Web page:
Review: Esteemed German techno imprint Harthouse just keeps on going. Their latest offering is a new compilation titled Robotic Intelligence, featuring current luminaries and legends alike in global techno talent. They are extremely proud of the respected artists that have contributed 12 exclusive tracks, each reflecting the current zeitgeist of the label. Highlights not limited to: veteran tech house duo Der Dritte Raum delivering the slinky and hypnotic epic "Gummihammer Zwo", current poster boy of the stadium minimal sound Boris Brejcha serving up a typical main room headrush on "Schaltzentrale" (Joker remake), Japanese legend Ken Ishii going for that old school strobed-out sound (reminiscent of his Flare alias) on "Reasonable Doubt" and it wouldn't be a proper Harthouse compilation without the inclusion of a trance oriented track, would it? Chris Maico Schmidt fills that vacancy on the euphoric energy of "Nachbarn" (feat Angie Taylor - Noah Levin edit).
Ira Ange - "Masterpiece" (Perception Of Sound remix) - (6:44) 120 BPM
Tuxedo - "Hypersomnia" - (7:04) 120 BPM
MidiDropMusic - "The Realm" - (6:50) 124 BPM
Review: Tronic Soundz have been relied upon for over a decade to be on the pulse of the emerging trends in tech-house. For their mighty 20th edition, the Mannheim based label presents some surefire dancefloor fodder that is sure provide endless impact in the club - that's guaranteed. Highlights not limited to: St. Petersburg's Deep-Maker with his super slinky and sexy late night groove "The SkyLines", industry veteran The Timewriter with "Love Is Beautiful" that gets a deeply ethereal makeover by Francois Dubois, right through to Boris Brecja's intoxicating "My Name Is" (Florian Meindl remix) bringing the trademark sound of his F**king Serious imprint while current scene queen Nicole Moudaber goes full throttle on the entrancing heads-down groove of "3rd Leg".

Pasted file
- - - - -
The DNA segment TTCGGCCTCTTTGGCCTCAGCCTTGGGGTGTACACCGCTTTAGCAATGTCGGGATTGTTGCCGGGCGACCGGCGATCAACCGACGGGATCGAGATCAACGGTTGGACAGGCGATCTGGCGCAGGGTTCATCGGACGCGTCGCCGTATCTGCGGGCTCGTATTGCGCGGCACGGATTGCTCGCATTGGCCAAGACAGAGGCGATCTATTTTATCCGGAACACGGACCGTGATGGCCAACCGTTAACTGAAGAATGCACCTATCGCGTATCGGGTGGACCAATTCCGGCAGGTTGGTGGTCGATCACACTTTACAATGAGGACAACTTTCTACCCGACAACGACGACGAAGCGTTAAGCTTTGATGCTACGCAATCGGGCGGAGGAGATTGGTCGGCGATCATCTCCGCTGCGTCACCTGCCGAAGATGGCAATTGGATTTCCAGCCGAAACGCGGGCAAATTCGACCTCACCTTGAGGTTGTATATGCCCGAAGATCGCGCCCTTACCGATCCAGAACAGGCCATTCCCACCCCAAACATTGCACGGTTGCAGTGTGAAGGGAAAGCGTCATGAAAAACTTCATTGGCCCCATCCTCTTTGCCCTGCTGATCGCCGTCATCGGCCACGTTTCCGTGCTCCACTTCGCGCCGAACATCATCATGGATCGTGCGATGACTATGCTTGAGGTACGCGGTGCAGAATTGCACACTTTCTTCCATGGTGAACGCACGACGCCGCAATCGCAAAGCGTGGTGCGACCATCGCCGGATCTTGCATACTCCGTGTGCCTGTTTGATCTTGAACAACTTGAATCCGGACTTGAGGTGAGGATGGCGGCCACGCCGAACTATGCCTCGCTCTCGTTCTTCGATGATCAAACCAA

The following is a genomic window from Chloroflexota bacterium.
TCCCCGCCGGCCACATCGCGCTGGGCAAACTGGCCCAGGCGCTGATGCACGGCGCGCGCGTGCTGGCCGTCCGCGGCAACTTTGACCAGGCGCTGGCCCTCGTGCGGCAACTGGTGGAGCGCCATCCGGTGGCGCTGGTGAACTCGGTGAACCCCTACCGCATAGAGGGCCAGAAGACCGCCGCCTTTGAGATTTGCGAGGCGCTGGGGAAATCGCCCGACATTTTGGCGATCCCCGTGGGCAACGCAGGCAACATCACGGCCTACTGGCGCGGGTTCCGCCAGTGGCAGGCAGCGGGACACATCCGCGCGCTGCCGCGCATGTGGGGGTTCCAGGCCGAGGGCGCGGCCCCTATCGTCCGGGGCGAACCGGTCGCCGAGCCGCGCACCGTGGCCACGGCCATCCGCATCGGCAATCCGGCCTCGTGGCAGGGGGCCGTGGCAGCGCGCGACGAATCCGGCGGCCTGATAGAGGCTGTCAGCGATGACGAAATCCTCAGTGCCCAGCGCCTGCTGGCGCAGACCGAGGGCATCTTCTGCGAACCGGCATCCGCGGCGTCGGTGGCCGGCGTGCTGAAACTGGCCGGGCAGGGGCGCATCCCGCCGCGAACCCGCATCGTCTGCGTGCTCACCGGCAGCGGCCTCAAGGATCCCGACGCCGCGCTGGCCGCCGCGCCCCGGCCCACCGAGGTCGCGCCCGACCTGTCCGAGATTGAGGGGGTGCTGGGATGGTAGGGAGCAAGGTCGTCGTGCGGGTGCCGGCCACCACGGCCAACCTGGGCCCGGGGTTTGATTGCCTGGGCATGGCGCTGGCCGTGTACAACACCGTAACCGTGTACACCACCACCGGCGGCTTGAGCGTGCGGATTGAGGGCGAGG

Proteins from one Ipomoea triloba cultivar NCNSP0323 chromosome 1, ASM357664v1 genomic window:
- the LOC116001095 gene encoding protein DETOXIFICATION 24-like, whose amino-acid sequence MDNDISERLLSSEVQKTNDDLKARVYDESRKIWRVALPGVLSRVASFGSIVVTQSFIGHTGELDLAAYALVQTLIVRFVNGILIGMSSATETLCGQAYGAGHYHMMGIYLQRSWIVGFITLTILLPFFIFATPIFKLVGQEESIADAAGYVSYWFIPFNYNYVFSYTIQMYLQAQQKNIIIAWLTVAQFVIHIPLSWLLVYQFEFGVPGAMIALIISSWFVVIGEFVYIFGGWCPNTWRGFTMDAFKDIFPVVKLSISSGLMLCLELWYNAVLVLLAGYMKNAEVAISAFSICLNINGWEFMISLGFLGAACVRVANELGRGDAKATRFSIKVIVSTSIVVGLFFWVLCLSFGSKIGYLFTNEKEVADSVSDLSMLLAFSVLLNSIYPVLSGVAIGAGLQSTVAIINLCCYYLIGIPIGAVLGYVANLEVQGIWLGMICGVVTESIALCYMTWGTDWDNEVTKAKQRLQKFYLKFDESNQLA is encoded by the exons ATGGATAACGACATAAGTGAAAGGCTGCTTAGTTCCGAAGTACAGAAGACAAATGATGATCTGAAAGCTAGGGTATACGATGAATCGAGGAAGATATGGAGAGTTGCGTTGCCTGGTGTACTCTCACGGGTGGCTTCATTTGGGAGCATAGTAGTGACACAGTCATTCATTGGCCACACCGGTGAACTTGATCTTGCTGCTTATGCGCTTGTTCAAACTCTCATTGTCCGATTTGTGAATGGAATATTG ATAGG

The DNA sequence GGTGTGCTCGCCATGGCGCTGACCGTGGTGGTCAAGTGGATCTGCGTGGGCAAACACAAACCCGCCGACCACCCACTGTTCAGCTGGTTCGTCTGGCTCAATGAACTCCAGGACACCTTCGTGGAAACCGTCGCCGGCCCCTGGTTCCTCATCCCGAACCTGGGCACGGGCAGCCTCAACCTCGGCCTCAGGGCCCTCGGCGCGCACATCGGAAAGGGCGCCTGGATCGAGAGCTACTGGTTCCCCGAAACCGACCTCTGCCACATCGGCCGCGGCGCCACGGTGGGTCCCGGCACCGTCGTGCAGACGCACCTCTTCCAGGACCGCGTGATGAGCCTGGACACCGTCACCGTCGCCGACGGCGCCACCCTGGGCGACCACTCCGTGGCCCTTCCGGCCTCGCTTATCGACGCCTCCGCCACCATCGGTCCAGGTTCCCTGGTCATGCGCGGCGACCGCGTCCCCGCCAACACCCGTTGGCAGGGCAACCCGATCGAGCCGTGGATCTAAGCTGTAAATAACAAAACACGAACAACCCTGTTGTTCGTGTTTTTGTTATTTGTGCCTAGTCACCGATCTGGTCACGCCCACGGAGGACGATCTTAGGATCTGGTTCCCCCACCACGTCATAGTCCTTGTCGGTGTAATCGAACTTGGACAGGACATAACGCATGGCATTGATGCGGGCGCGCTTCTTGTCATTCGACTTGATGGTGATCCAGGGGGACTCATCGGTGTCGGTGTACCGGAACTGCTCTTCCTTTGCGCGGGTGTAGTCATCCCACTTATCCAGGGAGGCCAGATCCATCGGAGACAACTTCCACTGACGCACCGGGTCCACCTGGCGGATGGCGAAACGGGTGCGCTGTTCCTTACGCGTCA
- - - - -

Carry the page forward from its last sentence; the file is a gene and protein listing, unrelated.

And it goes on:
Review: They say that the devil has got all the best tunes, but based on his latest release, Boris Brejcha could give him a serious run for his money. The title track is a pulsating, 303-led groove that ebbs and flows in intensity over the course of nearly ten minutes and gradually reaches a ravey climax. The German producer opts for what seems to begin with for a more stripped back sound on "The Darkest Night". However, it also increases in intensity thanks to a powerful bass, massive break downs and a ponderous vocal sample that intones its title. Last but by no means least is "In The Middle of Nowhere", which resounds to a malevolent bass and more menacing vocal tones.